Quandaries of a Decade-Long Restoration Experiment Trying to Reduce Invasive Species: Beat Them, Joi
Friday, August 26, 2016
Susan Cordell, PhD
Institute of Pacific Islands Forestry
USDA Forest Service
The historical and continued degradation of Hawaiian and Pacific Island environment has opened the door to species invasions that have transformed entire ecosystems and altered historic disturbance regimes. Once transformed, these habitats are often at a point of no return. A new paper from the Institute of Pacific Islands Forestry suggests a non-traditional hybrid restoration approach of using both native and non-native, but non-invasive species may be the best way to protect the Hawaiian and Pacific Island’s native bio-diversity.
The study looked at the Keaukaha Military Reservation (KMR) as it still has native species in its canopy capable of regenerating. However, the presence of a multitude of invasive plants and animals means few-if-any of the seedlings survive into adulthood. Susan Cordell, lead author of the study explains, “When the existing adults die, the forest will become wholly made up of exotic species. At KMR those are mainly highly invasive species which put such a great pressure on native biodiversity that restoration using traditional passive approaches of tropical forest restoration is not feasible.”
In 2002, Cordell and her colleagues established their initial study to determine how KMR responds to invasive species removal. The crew spent countless hours and removed more than 5000 pounds of material from the plots. They kept these plots weed free and calculated the weight of the weeds removed approximately once a year. Despite a dramatic decrease in invasive species from 2004-2009, Cordell and her group began to see a precipitous increase from 2010-2015 indicating that short term success did not equate to a long term positive outcome. In 2010 they changed the approach and began actively outplanting native species into the plots. In spite of relatively high survival rates, the relative growth rates of these seedlings two years later were not greater than those of the naturally recruited non-native species.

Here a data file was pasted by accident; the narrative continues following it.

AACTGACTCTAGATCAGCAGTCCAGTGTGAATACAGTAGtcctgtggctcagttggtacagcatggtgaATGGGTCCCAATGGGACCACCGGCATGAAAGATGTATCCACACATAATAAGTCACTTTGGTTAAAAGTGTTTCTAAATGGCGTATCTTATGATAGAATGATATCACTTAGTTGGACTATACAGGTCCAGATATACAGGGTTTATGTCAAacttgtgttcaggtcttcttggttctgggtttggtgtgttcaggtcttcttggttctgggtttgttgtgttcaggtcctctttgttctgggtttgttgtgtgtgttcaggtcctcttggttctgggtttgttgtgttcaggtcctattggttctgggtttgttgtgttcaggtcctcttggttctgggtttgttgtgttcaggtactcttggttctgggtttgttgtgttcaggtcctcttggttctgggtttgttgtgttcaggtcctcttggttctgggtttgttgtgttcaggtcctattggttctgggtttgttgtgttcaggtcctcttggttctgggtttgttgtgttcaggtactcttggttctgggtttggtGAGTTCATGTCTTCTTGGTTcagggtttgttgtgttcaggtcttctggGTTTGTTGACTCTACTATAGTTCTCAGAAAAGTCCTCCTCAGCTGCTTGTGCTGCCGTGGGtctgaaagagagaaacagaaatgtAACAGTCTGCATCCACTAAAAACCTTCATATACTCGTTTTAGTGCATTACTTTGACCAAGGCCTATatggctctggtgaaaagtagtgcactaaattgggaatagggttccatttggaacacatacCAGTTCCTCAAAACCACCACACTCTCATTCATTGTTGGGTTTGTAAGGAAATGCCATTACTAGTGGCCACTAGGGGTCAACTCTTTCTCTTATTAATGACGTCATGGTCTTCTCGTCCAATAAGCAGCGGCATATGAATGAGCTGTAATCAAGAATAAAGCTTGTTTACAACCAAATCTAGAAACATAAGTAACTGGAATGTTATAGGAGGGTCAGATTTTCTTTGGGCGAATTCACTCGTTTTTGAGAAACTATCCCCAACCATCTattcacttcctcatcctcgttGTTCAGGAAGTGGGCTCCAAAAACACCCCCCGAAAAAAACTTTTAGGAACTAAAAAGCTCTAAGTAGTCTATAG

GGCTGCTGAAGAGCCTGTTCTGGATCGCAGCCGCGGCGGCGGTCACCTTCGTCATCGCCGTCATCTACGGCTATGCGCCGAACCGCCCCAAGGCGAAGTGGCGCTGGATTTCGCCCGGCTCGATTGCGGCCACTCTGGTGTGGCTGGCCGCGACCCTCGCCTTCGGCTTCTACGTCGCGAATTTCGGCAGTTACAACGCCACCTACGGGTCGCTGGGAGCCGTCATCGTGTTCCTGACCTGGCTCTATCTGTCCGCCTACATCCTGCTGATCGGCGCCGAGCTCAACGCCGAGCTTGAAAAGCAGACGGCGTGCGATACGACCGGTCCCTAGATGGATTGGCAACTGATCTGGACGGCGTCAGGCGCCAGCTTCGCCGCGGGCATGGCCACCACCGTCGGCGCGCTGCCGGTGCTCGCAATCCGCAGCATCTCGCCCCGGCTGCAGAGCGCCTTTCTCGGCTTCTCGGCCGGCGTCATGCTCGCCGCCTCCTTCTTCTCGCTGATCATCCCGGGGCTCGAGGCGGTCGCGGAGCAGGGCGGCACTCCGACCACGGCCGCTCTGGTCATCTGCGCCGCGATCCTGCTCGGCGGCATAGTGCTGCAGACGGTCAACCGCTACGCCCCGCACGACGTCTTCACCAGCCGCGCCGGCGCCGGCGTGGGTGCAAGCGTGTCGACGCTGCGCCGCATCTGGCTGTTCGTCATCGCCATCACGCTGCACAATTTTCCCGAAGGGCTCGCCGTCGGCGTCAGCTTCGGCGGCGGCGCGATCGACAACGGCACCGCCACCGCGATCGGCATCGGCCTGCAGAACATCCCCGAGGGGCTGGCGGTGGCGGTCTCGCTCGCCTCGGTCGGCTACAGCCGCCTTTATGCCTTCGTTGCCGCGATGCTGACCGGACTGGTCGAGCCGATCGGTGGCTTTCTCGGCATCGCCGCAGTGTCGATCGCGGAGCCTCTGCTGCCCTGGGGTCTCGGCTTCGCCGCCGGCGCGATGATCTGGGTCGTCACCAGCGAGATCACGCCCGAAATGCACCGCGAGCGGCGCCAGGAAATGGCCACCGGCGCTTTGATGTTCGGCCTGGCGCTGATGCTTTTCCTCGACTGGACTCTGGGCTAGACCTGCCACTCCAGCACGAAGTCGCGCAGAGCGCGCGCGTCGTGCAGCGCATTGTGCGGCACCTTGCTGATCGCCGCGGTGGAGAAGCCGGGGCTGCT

“We initially felt a sense of failure," says Cordell, "because not only did the forest not revert to a native-dominated system but our efforts actually recruited new non-native species.”
But, the setback provided an opportunity. The researchers started over and began using both native and non-invasive but non-native species and named this “hybrid” approach the Liko Na Pilina project, which loosely translated from Hawaiian means “growing new partnerships”
They chose species whose traits foster reduced carbon and nutrient cycling because this mimics native Hawaiian systems. The researchers now predict native biodiversity will be favored and the vicious cycle which favors invasive species will be discouraged by this new species choice approach.
One of the main goals of this project was to build invasion-resistance into the lowland wet forest by incorporating a greater diversity of functional trait expression. Results of the study will provide a quantitative assessment of the value of designing self-sustaining combinations of species that balance tradeoffs between supporting native biodiversity, resistance to invasion by non-desirable plants, and fostering human needs (such as carbon storage or food availability).
Says Cordell, “We fully expect to recapitulate our previous experience—there will be a series of successes and failures, and adaptive restoration practiced—but at least this time we can set more realistic criteria.”
Reference: Susan Cordell, Rebecca Ostertag, Jené Michaud and Laura Warman, 2016. Quandaries of a decade-long restoration experiment trying to reduce invasive species: beat them, join them, give up, or start over? Restoration Ecology DOI: 10.1111/rec.12321
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